The Bentley Barker
News about the Bentley Community Schools, March 2019
The Supe's Scoop
Happy Spring Bentley Families!
It has been important to me to spend the better part of my first year getting to know Bentley—the students and families, the staff, the history, and the current practices. Having done that, I believe the greatest asset in Bentley is the people. The staff are committed, the students are our future, and the community clearly cares about the education and well-being of our youth. It is time now to look toward the future.
As the lead learner in this district, I am thinking about the ways in which we can harness technology to transform learning, for both students and staff. I am thinking about what we should keep, what we should revise, and what we should let go. I am inviting all stakeholders to help us co-construct the future of a modern learning environment for our Bentley staff and students.
For example, we will be thinking about instructional models. Moving from grade to grade by age is a model that came from Henry Ford’s assembly line. Sitting in rows facing a teacher had more relevance when the teacher was the source of knowledge. Times have changed tremendously. Ultimately, we no longer rely on memorization or a library to look up information because we can look it up on a phone or computer.
Having an educated citizenry is clearly important. How can we best approach learning and school? We need the input from you, the parents, staff, and students of Bentley. Please take time to share your thoughts by responding to this survey.
Thank you . . . for sharing your thoughts and for being active in the lives of our youth!
Kristy Spann, Superintendent
- Educator Ken Robinson talks about the necessity of human creativity and how schools impact this in a very compelling talk he gave in 2010, which is still quite relevant. If you have access to Youtube, you can watch it here.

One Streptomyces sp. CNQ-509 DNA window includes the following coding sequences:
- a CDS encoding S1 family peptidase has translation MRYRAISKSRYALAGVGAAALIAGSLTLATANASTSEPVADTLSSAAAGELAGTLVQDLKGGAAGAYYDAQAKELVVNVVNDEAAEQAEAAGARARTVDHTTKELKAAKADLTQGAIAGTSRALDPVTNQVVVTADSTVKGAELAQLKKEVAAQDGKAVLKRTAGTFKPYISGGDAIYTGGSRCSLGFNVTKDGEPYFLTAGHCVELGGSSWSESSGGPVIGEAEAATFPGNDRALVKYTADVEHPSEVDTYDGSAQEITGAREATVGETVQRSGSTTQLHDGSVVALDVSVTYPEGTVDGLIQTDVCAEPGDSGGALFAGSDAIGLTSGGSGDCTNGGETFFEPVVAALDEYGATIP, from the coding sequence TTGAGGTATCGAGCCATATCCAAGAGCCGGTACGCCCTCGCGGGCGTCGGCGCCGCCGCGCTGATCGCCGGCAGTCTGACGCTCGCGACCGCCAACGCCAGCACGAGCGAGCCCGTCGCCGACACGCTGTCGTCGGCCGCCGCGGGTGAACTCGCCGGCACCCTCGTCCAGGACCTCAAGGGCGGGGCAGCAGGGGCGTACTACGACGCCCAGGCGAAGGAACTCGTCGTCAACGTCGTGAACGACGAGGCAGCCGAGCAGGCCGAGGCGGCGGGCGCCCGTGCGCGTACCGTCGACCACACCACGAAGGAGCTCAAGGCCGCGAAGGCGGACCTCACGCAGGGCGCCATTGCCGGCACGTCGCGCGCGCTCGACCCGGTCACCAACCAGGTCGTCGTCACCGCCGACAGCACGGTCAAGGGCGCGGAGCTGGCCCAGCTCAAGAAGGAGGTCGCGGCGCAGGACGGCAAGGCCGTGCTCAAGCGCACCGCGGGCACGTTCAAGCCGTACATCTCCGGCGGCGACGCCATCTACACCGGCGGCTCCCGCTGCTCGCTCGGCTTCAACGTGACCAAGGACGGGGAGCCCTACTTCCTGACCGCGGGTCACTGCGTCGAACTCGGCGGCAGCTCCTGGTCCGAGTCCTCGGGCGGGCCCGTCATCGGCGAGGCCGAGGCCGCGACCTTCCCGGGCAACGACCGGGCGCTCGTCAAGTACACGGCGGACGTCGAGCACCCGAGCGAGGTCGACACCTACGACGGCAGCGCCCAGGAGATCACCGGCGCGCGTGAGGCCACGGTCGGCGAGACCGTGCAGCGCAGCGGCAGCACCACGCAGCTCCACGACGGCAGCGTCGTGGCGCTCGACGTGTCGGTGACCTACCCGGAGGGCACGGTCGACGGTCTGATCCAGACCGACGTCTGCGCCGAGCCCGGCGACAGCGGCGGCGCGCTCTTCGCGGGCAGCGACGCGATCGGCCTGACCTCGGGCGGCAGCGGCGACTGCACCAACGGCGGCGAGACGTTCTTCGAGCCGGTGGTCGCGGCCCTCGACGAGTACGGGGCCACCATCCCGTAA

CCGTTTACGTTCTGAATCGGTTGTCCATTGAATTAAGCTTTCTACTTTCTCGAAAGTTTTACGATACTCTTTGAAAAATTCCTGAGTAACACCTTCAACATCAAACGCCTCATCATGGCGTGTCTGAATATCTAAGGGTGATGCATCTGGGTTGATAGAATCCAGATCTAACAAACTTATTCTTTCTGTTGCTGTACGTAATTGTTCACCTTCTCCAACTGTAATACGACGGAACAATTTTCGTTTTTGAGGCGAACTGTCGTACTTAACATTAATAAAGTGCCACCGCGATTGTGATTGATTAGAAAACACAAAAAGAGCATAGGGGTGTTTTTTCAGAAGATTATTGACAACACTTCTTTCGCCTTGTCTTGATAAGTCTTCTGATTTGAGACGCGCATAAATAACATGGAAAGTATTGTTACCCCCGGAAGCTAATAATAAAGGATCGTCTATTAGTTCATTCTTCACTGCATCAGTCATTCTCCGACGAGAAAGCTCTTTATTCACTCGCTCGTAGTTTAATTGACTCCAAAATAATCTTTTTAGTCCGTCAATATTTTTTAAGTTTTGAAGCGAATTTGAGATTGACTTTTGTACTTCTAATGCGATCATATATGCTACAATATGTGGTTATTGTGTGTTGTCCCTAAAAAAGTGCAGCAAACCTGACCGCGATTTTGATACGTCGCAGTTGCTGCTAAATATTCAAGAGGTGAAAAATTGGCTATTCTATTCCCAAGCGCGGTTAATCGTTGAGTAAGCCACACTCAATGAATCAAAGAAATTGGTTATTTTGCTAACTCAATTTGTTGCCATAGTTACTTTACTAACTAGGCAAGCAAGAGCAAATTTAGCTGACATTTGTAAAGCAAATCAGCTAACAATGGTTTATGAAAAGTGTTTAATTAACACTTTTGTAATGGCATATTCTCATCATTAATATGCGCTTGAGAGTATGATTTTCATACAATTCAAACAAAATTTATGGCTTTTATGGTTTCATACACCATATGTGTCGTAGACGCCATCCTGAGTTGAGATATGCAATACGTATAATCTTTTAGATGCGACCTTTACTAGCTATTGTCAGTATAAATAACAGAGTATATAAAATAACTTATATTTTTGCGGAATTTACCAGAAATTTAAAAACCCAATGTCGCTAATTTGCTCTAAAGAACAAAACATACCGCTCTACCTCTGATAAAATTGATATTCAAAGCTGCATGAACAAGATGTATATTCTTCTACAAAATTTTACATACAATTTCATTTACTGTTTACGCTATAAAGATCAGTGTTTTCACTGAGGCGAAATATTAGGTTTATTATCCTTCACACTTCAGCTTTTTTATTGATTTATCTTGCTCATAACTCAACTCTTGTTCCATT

- Rapid Doubling of Knowledge Drives Change in How We Learn
- Op-Ed: Knowledge Doubles Almost Every Day, and It's Set to Increase
Washington DC Trip
BMS students traveled to Washington D.C. in March to add another dimension to their social studies learning. Thank you Ms. Zell for coordinating this trip!
Barhitte Reading Night
Barhitte hosted their annual reading night for families to come in and score big with literacy. Thank you Ms. Weycker and Ms. Bush for organizing this event!
Distracted Driving Simulation
In March, the P.E.E.R.S. foundation visited the high school to provide our students with a chance to "drive" with distractions. Thank you Mr. Dickerson for organizing this event!
Washington DC Trip
Barhitte Reading Night
Measuring Student Growth & Achievement
How do you measure success? It depends on how you define success. Success could be a measure of: how happy people are, how engaged they are, how fast they are growing, how they are performing relative to their peers, how they are performing relative to a standard, and so on. When we measure how students are performing relative to a standard or to their peers, we are measuring achievement. When we measure how fast a student is learning, we are measuring growth.
This year, Bentley used the NWEA Measures of Academic Progress (MAP) test to monitor the progress of our kindergarten through 11th grade students. This test measures reading and math achievement and growth. It is given three times per year: once in the fall, winter and spring. It measures achievement using a "RIT" score, which is like inches on a ruler. Because this test is used across the country, it also tells us how our students are achieving and growing relative to their grade level peers. Further, this test also allows us to make predictions about how well student will perform on the MSTEP, PSAT and SAT.
It is important to note that these results are given as percentiles, not percent. With percentiles, 50 is considered normal and 35-65 is the normal range. Less than the 35th percentile is below normal and above the 65th percentile is above normal.